by Zeger Polhuijs
This Easter, I celebrated Holy Week with the Community of Sant’Egidio in Rome. During the Easter vigil, the basilica of Santa Maria in Trastevere was packed. As the crowd joyfully sang, the procession entered the church, with priests and acolytes carrying a number of large icons as well as a procession cross and a Bible.
The liturgy was celebrated with much solemn attention to detail, and ended with exuberant clapping and singing. In addition, a message was shared by founder Andrea Riccardi: the message that Easter carries a sense of urgency — urgency, because we are expected in Galilee. What does Galilee, what do the peripheries look like in our societies? Has the Church itself not a marginal subsociety in Western Europe, a Galilee out of which nothing good can come (John 1:46)?
In the Netherlands, as in Rome, the re-opening of the Moses and Aaron church in Amsterdam has been understood as a sign of new hope, and perhaps a turning of the tide of secularization — the closing of churches, and the painful reorganization of parishes.
It may very well be a sign of hope for the remaining faithful, but it seems unlikely that it will turn the tide. The parish, the priesthood, and the religious life are going through a serious crisis the end of which is not nearly to be seen. In addition, a sudden increase of conversions is sociologically unlikely, according to British sociologist Steve Bruce. What are Catholic communities, be they parishes or ecclesial lay movements, to do in such an environment? What does hope look like in such a sociological reality?
A turning of the tide in terms of numbers of affiliation or attendance might be sociologically unlikely, and the Church might indeed become severely marginalized (although sociologists have proven to be dramatically wrong before in their analyses and predictions about religion and modernity). However, a turning of the tide in terms of successfully engaging with society is, I think, a very real possibility, and a movement toward which the Community of Sant’Egidio might be able to contribute significantly, in response to some of the challenges of our time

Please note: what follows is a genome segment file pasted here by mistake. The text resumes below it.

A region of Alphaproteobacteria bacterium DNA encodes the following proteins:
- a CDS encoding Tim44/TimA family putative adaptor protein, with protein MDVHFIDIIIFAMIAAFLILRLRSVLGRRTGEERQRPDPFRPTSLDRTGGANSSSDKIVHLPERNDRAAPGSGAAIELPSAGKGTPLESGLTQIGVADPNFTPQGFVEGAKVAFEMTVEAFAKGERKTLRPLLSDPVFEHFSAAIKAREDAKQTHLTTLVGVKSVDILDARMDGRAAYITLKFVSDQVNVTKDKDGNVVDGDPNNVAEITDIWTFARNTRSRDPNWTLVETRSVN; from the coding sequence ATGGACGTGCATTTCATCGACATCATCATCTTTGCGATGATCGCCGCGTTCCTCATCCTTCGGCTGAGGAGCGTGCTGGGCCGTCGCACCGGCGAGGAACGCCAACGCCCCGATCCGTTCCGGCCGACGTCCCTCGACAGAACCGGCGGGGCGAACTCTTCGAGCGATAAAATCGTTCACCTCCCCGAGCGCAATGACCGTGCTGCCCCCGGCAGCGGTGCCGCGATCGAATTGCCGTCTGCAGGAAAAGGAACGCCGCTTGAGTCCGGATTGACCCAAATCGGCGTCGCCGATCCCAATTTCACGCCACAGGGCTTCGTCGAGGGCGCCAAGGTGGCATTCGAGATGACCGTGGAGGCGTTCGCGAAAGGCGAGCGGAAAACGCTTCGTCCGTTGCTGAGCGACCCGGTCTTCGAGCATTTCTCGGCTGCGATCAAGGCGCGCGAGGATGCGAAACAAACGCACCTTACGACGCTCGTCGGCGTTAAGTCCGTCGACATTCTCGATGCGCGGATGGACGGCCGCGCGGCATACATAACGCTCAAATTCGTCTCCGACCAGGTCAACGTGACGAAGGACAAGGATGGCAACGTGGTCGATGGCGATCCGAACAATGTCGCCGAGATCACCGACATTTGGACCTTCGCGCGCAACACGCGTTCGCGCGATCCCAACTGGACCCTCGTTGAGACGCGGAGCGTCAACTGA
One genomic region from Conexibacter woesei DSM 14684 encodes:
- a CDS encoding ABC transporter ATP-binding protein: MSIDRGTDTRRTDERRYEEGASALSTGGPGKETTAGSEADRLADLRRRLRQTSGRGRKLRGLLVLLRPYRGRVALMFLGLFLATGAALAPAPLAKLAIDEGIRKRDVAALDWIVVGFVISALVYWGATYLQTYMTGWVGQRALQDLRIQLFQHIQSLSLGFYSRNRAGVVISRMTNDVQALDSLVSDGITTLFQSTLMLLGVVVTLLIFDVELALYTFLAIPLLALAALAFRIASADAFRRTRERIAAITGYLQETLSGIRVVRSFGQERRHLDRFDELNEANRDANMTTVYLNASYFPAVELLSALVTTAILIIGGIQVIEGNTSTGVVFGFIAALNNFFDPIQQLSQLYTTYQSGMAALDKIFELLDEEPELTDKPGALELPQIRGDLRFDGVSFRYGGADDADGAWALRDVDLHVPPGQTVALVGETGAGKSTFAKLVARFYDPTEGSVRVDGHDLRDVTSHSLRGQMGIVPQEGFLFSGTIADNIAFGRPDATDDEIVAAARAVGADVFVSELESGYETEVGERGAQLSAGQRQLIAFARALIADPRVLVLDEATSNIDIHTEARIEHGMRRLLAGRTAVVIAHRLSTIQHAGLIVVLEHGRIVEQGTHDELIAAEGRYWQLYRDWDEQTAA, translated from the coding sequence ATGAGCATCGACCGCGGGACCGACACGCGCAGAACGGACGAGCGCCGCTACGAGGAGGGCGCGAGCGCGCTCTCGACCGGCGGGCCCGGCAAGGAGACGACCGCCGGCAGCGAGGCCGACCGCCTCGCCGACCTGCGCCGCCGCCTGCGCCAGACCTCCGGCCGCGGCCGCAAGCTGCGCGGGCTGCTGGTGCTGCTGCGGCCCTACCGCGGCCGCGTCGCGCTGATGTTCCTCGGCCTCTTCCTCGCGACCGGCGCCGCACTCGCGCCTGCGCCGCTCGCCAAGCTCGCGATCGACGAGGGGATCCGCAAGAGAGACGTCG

In this light, numbers and conversions are insufficient measures of success. The ability to bring hope, even while being a small and marginalized community, might turn out to be a sociolical reality. Though difficult to operationalize, it can prove to be a concept which severly challenges established sociological perspectives.
What hope did I find in the sociological reality of the periphery? During a visit to the house of the ‘amici’, the mentally handicapped friends of the Community, I was surprised by the rich spiritual life and social awareness of its residents. Some of these people, after having been in extremely undignified conditions elsewhere as they existed on the margins of our success-oriented and fast-paced societies, had really come to life again in the friendly environment of this house.
Their paintings –– which can be seen throughout the house but also in various exhibitions in Rome –– are amazing works of art as well as testimonies to their profound social awareness and inner life. One painting testified to an informed and empathic insight into the Community’s HIV/AIDS projects in Africa. Another painting expressed the theme of ‘spiritual crisis’ with a powerful, abstract use of colour.
As the resident who painted the latter explained to me its meaning, in terms of hope, crisis and seperation, I could not help but think that she was describing the spiritual condition of the Netherlands. I shared this with her and asked her how she thinks hope can be found. Referring to the Moses and Aaronchurch in Amsterdam, she said with a sudden burst of joy that she had found hope in the Community, that all the churches should be re-opened, and that with Jesus and the Community, everything is possible!
Now again, this is not sociologically likely. But I strongly felt that her painting was prophetic, and her exclamation as well, prophetic in the sense of announcing Gods intentions that are still unseen.
The sociological questions of the state of parish communities in Western Europe — and the meaning of the rise of the lay movements and their implications for the life of the faithful in the local Church — remain difficult. But theologically speaking, I think hope will play a crucial role in the near future of Europe, and it can be found in the periphery.
When we are willing to go to the periphery and listen to the poor, we might yet be surprised by prophecy.
Zeger Polhuijs is a Dutch student and Catholic blogger, and involved with the Community of Sant’Egidio in Amsterdam. Over the next months he will conduct fieldwork in the Sant’Egidio Communities in Rome, Antwerp and Amsterdam for his thesis research.